Ray Midgett, Author at Washington Daily News


Above and beyond the call to duty

In recognition of Veterans Day, I want to honor a Union soldier, Corporal Wilson Smith, who was a member of the occupying force in Washington ... Read more

by Ray Midgett, Thursday, November 10, 2022 4:16 pm


Flashback 1941: 8-foot shark netted in Pamlico River

Early on August 9, 1941, when it was still legal to use nets in the Pamlico River to harvest fish, Rion Day, a local fish ... Read more

by Ray Midgett, Friday, September 16, 2022 4:50 pm


Washington’s Historic Storm Warning Tower

Over one hundred years ago, when coastal shipping was a primary method of moving goods to market, the Federal government realized that a system was ... Read more

by Ray Midgett, Friday, August 12, 2022 11:04 am


Remembering John Respess McClaud

My friend Stephen Ferrell, the Reference Specialist/Genealogist at Brown Library, recently shared news clippings about John Respess McClaud, a street vendor born of formerly enslaved ... Read more

by Ray Midgett, Monday, July 25, 2022 5:02 pm


Fallen Heroes

This past Memorial Day was a solemn time for all of us as we honor those who have died while serving in the United States ... Read more

by Ray Midgett, Friday, June 3, 2022 1:27 pm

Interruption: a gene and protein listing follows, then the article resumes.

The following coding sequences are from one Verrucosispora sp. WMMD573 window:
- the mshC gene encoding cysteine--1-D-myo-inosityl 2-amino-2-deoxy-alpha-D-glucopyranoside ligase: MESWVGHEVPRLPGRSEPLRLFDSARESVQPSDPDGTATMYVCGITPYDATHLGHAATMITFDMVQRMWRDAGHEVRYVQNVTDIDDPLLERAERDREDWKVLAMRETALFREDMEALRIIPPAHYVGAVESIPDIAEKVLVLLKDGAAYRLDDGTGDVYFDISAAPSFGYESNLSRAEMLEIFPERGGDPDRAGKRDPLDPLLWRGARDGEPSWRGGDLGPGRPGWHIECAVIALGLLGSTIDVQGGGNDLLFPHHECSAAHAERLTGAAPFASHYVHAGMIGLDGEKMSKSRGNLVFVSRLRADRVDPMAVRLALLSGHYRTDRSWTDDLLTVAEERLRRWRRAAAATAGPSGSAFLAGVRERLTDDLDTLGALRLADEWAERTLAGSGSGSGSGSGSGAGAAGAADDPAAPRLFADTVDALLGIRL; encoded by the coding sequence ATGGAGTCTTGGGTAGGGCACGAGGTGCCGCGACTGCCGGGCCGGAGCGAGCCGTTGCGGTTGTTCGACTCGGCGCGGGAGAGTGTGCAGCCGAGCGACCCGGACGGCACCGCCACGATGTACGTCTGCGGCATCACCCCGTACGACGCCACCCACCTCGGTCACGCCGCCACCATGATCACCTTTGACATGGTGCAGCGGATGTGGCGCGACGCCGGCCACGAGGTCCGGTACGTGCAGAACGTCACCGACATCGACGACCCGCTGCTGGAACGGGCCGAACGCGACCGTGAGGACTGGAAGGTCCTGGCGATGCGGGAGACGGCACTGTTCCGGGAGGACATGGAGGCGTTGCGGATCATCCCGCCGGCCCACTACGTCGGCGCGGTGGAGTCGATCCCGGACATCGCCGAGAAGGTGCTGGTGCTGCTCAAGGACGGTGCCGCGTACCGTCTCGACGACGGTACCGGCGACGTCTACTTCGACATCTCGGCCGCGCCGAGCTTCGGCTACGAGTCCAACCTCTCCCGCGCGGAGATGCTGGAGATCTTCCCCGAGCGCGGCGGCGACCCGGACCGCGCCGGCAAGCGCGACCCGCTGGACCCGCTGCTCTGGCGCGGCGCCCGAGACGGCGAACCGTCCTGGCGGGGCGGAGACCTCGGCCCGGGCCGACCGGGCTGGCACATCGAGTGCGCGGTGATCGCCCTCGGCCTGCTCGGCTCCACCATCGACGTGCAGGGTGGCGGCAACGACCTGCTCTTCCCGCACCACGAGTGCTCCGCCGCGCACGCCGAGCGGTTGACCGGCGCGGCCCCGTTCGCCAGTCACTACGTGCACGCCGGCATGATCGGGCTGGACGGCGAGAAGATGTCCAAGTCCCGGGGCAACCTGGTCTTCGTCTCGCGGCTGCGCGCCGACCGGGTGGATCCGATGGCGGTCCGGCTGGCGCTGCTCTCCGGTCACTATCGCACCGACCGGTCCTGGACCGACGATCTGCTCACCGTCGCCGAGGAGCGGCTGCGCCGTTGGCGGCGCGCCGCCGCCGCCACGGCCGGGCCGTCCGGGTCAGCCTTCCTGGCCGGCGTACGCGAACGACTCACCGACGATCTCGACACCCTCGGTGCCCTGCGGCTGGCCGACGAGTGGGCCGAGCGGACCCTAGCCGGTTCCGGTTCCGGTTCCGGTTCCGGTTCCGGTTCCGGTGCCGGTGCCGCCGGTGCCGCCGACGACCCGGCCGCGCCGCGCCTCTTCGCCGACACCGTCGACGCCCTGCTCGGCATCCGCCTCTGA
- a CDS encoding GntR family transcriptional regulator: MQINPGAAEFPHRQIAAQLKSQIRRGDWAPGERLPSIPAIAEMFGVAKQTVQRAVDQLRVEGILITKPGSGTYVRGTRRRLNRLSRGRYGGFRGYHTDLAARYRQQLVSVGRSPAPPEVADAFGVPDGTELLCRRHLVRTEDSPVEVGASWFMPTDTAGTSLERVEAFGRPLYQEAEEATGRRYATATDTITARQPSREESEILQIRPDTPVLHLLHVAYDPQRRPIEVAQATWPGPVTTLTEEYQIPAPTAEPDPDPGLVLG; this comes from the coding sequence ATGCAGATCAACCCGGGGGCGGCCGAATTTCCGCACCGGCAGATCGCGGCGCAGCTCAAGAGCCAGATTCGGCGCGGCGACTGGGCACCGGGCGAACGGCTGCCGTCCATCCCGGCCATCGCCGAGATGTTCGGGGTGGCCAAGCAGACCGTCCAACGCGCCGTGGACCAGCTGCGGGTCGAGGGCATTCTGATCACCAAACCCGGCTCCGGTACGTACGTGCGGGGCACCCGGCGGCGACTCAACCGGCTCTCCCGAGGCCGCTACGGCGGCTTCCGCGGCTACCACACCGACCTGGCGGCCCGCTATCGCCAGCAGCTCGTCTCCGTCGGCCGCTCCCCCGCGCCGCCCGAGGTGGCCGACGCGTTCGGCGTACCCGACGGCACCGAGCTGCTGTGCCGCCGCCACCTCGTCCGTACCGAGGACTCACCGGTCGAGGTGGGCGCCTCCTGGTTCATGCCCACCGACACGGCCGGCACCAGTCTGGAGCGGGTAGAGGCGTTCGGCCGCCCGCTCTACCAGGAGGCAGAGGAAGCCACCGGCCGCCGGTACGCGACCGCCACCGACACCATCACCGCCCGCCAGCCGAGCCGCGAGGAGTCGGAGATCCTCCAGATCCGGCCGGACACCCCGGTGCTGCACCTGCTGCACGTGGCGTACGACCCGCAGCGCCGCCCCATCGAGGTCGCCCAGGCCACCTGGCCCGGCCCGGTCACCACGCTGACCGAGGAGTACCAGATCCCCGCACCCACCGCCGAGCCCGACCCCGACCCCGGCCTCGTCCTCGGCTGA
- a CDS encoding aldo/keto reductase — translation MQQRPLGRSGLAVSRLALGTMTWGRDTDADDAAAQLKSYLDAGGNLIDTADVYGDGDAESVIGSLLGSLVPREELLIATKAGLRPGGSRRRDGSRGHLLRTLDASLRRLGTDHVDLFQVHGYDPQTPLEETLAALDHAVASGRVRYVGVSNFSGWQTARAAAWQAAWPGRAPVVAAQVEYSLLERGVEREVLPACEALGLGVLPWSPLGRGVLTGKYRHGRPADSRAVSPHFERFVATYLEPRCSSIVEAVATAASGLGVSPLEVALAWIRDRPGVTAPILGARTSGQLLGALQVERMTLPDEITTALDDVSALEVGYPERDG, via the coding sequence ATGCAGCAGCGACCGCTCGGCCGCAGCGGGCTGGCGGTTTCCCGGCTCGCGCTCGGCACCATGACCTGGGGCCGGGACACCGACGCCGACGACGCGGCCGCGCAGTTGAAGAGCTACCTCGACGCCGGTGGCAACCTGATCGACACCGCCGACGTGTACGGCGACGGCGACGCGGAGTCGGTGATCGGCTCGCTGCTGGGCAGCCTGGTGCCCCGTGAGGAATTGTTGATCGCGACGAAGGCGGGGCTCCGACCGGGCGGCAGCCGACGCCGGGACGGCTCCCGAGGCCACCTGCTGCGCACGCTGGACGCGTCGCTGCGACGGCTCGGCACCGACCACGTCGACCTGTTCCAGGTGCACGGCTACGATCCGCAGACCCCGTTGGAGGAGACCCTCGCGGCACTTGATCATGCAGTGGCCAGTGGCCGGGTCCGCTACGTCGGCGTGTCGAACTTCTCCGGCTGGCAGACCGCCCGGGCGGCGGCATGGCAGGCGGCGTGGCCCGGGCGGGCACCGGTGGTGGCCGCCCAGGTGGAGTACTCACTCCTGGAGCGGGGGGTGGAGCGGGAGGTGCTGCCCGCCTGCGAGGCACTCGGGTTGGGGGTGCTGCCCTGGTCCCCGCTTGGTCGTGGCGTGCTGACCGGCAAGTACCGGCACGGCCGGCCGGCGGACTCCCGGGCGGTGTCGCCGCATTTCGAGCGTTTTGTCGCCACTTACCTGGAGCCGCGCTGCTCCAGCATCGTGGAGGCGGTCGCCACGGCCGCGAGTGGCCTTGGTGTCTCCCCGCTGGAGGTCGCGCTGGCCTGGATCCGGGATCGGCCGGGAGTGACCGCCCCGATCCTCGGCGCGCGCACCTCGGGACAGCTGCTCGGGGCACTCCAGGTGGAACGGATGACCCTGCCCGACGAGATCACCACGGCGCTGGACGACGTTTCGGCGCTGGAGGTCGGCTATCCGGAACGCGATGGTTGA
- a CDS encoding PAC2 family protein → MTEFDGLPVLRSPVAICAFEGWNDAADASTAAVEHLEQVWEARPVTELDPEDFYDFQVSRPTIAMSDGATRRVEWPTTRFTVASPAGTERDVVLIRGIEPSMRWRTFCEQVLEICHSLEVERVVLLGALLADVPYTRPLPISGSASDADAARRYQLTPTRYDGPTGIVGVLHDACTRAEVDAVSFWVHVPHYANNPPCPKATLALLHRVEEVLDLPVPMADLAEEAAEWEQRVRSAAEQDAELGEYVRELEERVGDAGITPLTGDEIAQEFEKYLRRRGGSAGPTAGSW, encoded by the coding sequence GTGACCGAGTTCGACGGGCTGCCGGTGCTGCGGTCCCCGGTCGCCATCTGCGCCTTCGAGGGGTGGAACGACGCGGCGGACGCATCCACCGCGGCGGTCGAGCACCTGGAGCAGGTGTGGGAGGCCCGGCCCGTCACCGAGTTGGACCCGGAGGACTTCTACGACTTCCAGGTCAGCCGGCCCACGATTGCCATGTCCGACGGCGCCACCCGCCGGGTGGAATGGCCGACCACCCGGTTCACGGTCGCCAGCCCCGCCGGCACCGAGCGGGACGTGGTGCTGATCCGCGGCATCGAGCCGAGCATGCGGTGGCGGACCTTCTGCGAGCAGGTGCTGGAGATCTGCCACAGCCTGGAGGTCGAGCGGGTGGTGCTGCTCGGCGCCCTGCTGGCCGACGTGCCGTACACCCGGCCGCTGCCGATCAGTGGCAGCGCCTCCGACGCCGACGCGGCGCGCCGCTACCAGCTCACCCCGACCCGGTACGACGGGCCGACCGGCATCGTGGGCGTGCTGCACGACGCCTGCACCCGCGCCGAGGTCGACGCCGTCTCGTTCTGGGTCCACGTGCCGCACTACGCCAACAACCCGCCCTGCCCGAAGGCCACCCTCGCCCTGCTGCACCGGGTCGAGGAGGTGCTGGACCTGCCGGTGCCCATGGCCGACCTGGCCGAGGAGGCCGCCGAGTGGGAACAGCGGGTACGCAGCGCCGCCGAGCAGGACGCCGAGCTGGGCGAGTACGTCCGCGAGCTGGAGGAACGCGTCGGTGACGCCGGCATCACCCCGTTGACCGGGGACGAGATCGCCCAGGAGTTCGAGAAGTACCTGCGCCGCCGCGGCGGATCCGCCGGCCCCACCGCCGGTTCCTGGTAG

Captain Alpheous Styron, Entrepreneur

The article in the Washington Daily News earlier this week concerning the feasibility study of a passenger ferry between Washington and Ocracoke caught my eye. ... Read more

by Ray Midgett, Friday, May 20, 2022 4:13 pm


Is it Pamlico or is it Tar?

Visitors to Washington are often puzzled that the river that runs along the waterfront changes names as it passes the town. To the east of ... Read more

by Ray Midgett, Friday, May 6, 2022 4:34 pm


The Ocracoke – Washington Freighters: The Last of an Era of Maritime Commerce

I’m going to share this space today with my friend and local historian Blount Rumley, who wrote this article. Since the first colonists came to ... Read more

by Ray Midgett, Friday, April 8, 2022 5:36 pm


Washington’s Confederate Gunboats

The most productive years for Washington shipbuilders were between 1855 and 1856. The port’s growth appeared to slow very little until North Carolina seceded from ... Read more

by Ray Midgett, Friday, April 1, 2022 7:37 am


Washington becomes a center of shipbuilding

Following the nation’s birth, Washington continued as an important center of commerce for eastern North Carolina. Exports from the plantation along the Tar River to Washington ... Read more

by Ray Midgett, Thursday, March 10, 2022 4:58 pm

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